India has done exceptionally well in the electric two-wheeler market. In November 2022, approximately 76,163 units were reported sold. Yet when considering a purchase, a common dilemma is–should I buy an electric two-wheeler? It is a valid query. While more and more people are considering the switch, there is still a fair amount of apprehension.
What are the challenges faced by electric vehicles in India?
But even as acceptance for electric two-wheelers continues to grow, the Indian EV sector faces a hurdle. Several fire incidents in recent times have put a question mark on safety, and the virality of these incidents over social media has not helped.
E-scooters catching fire in all incidents zeroed down to battery blasts, melting of the electrolyte, operational temperatures of the battery, poor quality of the battery cells and battery pack assemblies, and lack of active cell assemblies.
Electric vehicle batteries are usually a balance between high energy density and stability–the more the energy density, the less the stability of the batteries.
Are battery pack temperatures crossing the permissible range in summer with temperatures achieving a new high?
While some of the blasts could be attributed to the sub-standard battery quality, those that could not have raised another question–do India’s extreme climatic conditions require a different definition for batteries than international bodies?
Or do the EV manufacturers need to relook at the product as sudden acceleration and fast charging negatively impact battery performance?
Is a battery cooling Mechanism the answer?
Improving the battery and thermal management system may be the first step to prevent such incidents. For instance, using smart BMS monitors can help keep a close check on the temperature of the battery pack and each cell. It will trigger the active cooling system when it finds the temperatures are reaching the maximum levels.
While the four-wheeler segment has adopted a similar technology, its adaption for the two-wheeler market is what is required.
The lack of EV infrastructure lends to range anxiety, limiting the use of vehicles within the city limits as most 2-wheelers require a regular electrical point for charging. If one wishes for an EV to become the primary vehicle for commute, it needs to be supported by a robust charging network akin to the fueling station network we have today.
EV production has been hampered by events like COVID, nationwide lockdowns and a looming global economic meltdown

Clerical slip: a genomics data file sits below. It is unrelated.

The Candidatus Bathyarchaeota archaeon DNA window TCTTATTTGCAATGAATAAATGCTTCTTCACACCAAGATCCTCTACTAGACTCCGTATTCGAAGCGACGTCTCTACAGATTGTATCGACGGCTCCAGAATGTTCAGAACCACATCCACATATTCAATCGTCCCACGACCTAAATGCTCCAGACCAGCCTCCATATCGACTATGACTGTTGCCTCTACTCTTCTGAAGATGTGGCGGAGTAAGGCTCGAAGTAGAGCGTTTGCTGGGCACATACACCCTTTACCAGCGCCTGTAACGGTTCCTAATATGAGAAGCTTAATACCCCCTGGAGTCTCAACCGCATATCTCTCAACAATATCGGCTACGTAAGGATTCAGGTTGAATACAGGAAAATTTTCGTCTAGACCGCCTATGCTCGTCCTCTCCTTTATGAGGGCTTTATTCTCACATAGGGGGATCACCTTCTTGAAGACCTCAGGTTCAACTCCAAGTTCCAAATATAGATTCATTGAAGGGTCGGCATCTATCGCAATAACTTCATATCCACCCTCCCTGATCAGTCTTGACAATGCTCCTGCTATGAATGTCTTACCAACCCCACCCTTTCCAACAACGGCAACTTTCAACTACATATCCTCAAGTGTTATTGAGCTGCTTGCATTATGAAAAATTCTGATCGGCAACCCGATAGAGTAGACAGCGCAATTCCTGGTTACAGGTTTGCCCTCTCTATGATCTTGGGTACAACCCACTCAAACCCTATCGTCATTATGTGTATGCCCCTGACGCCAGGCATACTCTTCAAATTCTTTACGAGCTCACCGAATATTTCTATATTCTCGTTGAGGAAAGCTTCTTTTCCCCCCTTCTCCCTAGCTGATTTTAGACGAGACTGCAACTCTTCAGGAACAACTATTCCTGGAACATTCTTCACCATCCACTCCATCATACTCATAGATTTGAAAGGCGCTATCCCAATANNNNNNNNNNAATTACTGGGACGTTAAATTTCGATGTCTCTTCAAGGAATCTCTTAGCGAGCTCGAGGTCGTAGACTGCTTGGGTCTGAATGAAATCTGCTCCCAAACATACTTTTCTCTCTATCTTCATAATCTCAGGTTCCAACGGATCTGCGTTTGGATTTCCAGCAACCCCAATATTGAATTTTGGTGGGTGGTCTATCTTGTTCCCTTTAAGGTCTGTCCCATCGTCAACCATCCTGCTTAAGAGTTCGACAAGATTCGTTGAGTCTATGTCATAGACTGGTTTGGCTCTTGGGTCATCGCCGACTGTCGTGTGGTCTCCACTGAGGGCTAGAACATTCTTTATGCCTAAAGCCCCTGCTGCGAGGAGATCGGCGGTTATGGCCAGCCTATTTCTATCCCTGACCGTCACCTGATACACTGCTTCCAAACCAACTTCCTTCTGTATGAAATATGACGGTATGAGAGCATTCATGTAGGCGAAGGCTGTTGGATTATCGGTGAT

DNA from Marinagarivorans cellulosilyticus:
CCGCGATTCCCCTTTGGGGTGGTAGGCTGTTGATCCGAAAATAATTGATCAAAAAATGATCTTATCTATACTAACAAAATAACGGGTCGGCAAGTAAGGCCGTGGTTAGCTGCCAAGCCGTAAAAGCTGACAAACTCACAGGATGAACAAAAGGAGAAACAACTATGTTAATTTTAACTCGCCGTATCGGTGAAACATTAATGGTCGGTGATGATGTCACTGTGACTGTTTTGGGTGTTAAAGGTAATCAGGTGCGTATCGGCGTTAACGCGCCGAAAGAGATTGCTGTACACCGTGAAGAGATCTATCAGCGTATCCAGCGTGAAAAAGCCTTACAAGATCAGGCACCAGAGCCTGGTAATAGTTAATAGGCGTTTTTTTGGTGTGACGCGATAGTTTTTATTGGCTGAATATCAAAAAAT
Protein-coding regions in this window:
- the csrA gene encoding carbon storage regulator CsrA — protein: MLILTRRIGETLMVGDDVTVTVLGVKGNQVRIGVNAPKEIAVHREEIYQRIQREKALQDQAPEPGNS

The recent nod by Niti Ayog to the battery-swapping policy will likely instigate more industry changes and help push the demand by delinking the vehicle and battery cost and improving the vehicle uptime.
The Indian government, through its FAME -II & PLI initiatives, is encouraging investment in charging infrastructure development. Despite all efforts, the pace has yet to gain momentum. Some areas, if addressed, that could help improve response to initiatives include education, spreading awareness, and defining a tight time for approval turnarounds and dues settlement.
While developing new policies and mandates, it is necessary to segregate smaller startups from big players like Tata Power and Energy Efficiency Services Limited (EESL). The commitment the government expects from a big conglomerate cannot be matched by start-ups.
What measures can be taken to mitigate them?
The government needs to develop a roadmap for creating the EV infrastructure to develop EV-friendly pathways and help adoption in those areas, in contrast to having a scattered and erratic development that serves no purpose and results in slowing down the process.
Stations along the highway, say 25 km apart, will be required to build confidence to use an EV for the long haul.
EVs in 2023
Both the central and state governments have introduced several schemes and offered SOPs to both end consumers and manufacturers to augment the adoption of EVs.
Uttar Pradesh tops EV registrations in the country, followed by Karnataka and Tamil Nadu. About 3.5 lakh units of EVs were registered as of September 1, 2022!
EV sales are expected to go up by 68% CAGR (compound annual growth rate) through 2027.
It is anticipated that two, three, and four-wheeler EVs will be responsible for the jump in sales, which includes e-rickshaws.
India will have 2.2 million EVs on the road in 2023, growing to 9.1 million in 2027.
The year 2023 promises to be immensely exciting and is likely to see the Electric two-wheeler market heat up with many new launches. With a flurry of high-speed models, swappable batteries, and offerings with a 100 km to 150 km range on a single charge, new sleek designs and dynamic styles -electric two-wheelers are set to take the market by storm.
To sustain and promote demand for EVs, it is a must that the charging station network strengthens both in the city–residential apartments, commercial complexes, shopping malls etc. and across national and state highways.